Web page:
Kalymnos, a paradise for rock-climbers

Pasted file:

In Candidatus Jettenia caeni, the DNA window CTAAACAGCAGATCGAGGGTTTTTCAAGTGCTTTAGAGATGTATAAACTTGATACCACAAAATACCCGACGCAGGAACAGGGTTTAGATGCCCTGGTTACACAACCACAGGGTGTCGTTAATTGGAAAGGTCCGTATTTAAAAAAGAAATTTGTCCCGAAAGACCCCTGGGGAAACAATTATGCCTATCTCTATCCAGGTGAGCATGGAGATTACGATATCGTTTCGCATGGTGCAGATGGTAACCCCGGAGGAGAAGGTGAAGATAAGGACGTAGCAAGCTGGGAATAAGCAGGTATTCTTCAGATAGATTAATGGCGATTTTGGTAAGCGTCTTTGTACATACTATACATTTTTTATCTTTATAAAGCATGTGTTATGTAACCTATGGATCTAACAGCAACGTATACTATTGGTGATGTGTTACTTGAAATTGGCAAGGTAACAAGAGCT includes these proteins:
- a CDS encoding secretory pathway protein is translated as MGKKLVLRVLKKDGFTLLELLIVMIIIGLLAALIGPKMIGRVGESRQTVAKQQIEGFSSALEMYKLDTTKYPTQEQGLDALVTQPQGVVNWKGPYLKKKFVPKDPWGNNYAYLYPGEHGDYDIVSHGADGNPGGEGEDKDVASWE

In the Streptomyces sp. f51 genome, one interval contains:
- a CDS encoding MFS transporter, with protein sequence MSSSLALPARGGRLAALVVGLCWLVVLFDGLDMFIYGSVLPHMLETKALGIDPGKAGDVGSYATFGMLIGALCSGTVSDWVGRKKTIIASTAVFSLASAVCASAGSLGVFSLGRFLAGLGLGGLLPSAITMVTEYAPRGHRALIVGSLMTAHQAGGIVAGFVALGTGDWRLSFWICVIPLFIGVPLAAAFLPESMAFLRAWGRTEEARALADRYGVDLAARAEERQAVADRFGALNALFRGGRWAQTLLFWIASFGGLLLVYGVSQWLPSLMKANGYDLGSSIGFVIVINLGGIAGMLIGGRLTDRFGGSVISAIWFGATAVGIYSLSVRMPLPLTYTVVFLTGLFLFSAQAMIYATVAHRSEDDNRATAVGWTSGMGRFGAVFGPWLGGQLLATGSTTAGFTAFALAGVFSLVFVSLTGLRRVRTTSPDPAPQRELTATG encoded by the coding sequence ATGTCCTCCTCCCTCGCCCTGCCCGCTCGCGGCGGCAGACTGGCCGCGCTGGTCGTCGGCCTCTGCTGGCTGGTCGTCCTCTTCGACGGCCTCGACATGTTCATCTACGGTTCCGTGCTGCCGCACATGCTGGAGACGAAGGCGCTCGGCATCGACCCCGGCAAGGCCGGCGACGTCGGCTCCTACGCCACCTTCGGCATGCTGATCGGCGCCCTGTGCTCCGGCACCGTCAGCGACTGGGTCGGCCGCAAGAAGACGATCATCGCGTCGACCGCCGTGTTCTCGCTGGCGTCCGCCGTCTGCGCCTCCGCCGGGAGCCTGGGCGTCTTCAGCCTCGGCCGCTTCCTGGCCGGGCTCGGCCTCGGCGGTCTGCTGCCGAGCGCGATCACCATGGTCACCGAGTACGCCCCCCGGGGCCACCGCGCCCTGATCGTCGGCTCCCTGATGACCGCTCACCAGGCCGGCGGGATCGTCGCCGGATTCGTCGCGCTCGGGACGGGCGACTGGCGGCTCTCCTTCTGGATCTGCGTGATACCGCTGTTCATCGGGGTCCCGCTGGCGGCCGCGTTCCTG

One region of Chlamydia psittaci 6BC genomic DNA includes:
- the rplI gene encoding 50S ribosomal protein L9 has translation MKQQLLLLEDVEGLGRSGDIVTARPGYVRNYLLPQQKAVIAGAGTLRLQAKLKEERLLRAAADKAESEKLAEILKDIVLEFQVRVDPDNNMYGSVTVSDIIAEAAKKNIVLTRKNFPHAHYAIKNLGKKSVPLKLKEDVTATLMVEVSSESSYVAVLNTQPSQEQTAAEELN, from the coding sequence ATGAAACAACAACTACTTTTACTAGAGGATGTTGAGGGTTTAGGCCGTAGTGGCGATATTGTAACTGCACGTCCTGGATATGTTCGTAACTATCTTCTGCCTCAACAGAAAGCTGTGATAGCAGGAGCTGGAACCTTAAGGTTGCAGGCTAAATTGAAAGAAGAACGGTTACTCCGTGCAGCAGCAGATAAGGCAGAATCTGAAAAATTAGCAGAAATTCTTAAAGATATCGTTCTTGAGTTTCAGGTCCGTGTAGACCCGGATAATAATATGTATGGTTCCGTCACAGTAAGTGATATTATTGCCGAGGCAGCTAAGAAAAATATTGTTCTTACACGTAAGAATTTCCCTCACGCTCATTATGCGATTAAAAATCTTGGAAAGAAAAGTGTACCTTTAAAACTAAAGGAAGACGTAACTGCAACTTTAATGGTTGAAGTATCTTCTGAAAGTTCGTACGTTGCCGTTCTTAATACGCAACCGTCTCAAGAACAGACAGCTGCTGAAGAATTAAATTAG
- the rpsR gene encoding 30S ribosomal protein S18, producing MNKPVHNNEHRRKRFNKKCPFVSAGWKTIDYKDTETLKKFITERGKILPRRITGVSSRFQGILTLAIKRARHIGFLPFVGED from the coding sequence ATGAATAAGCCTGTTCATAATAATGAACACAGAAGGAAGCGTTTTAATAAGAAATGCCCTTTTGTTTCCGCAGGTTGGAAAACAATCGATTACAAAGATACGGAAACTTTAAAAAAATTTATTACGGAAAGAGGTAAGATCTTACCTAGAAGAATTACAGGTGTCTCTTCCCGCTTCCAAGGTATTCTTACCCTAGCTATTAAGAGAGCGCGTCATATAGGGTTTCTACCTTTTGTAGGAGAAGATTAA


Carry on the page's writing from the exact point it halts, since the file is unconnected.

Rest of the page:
«Why do you go rock-climbing?» ask friends who engage in what I think are far more dangerous sports. I keep trying to find a new, witty answer, but, in fact, I don’t know. It’s not for the adrenaline rush – I’ve never been an adrenaline junkie. Nor is it a sport that gets the social recognition of skiing or windsurfing. The average Greek doesn’t know the name of even one great Greek climber, whereas they all know the name of windsurfing champion Nikos Kaklamanakis. I wasn’t a fanatical tree-climber as a child, and in times of stress my nightmares – like everyone’s – are about endless falls into bottomless pits. But there is something that attracts me to climb rock faces in my free time. I don’t have a scientific explanation for it, and I prefer it that way, because I think that in some things we should follow our instincts. Rock-climbing in Europe started around the same time as mountaineering, which was favored by the elite, but soon broke away to become a sport for all. Nowadays, European and American rock-climbers are part of the sports star system. They appear in television spots and magazine covers, energetically advocating the sport. In Greece, climbing clubs and non-professional athletes have promoted this sport. In a country with intersecting mountain ranges, thousands of natural climbing sites, a huge range of rocks (each demanding a different style of climbing) and an ideal climate, rock-climbing is still seen as «charming folly,» as one Olympic medalist was heard to say, with few prospects of becoming a respected sport that brings honors, medals and revenue. Kalymnos is one of the the islands that lives partly on rock-climbing tourism. This gives the island an authentic air that has disappeared from many holiday destinations. The 15,000 permanent residents earn their living from fishing, sponge-diving, construction work (for which the Kalymniots are still renowned) and handicrafts. In the late 1990s, Aris Theodoropoulos conceived the idea of organizing a series of rock-climbing sites in Kalymnos. A climber since the age of 16, the trainer for the Greek Climbing and Rock-Climbing Federation, and a mountain guide with lots of experience on difficult climbs in Greece and abroad, he was quick to see the importance of linking rock-climbing with the beauties of the natural environment. Through years of systematic work and effective advertising abroad, he has succeeded in setting up 42 sites with more than 500 routes catering to all tastes and abilities, from the simplest to the most demanding. At the end of last summer, Kalymnos hosted the second international rock-climbing festival, with some of the biggest names in the sport participating. Already the island’s name is associated with an attractive image of holidays in Greece, where sea, sun and rock-climbing combine harmoniously. Kalymnos has 12 kilometers of shoreline perfectly suited to diving. It boasts underwater flora and fauna, caves, reefs, gulfs, shipwrecks and even a volcano. The latest news is that Kalymnos will become home to Greece’s first underwater park, which will be dedicated to diving and where fishing will be strictly prohibited. Since I don’t play football, have never shot a basket in my life and don’t have a clue about the rules of volleyball, my friends think I go rock-climbing out of snobbery, because they see it as a sport for the elite. They couldn’t be more wrong. Rock-climbing is a sport that really suits the Greek temperament. It is a sport for groups – the people who share a rope – but also a solitary sport, because apart from the rivalry with the other athletes, the most difficult opponent is yourself. You are the only one you have to outdo to improve. It’s a sport you can simply begin: You can follow easy routes by mimicking the instinctive movements of just climbing a ladder. Natural exercise You don’t need tedious hours of theory before you can take the first step (though that changes when you go up a level or two). It is a sport that aims for the top. This requires no deep analysis to show why it suits Greeks. It is also a marvelous, natural, isotonic exercise that – after a proper warmup – exercises all muscle groups without harming you or making you feel like a wreck the next day. It also contains a sense of danger, which appeals to those who like «men’s sports» – though the female rock-climbers I know are far more capable than the males who share the same rope. Statistically, however, rock-climbing is no more dangerous than skiing or horseback riding. The sport also puts climbers in touch with nature in its purest form, teaching them to respect its needs, desires and caprices. I had promised myself I would stay away from the islands for a while. I was bored with the relaxation of doing nothing, no matter how superb the emerald water at my feet. I was disappointed at walking along the most inaccessible shores and mountains of our islands and meeting only foreign visitors. I was fed up with the indifference of local communities toward anything but easy profits. But this summer I’ll go to Kalymnos. I’ll go rock-climbing, I’ll go diving, and when I’ve tired my body out enough (which won’t take long), I’ll stretch out and rest my spirit. And I’ll read once again the words of Dimitris Korres, one of the great figures in modern rock-climbing: «The beginning of a climb is the composition of a soundless melody. And its repetition might be likened to choreography without accompaniment, a choreography on the notes of the rock.» Perhaps we climb for the same reasons, after all.

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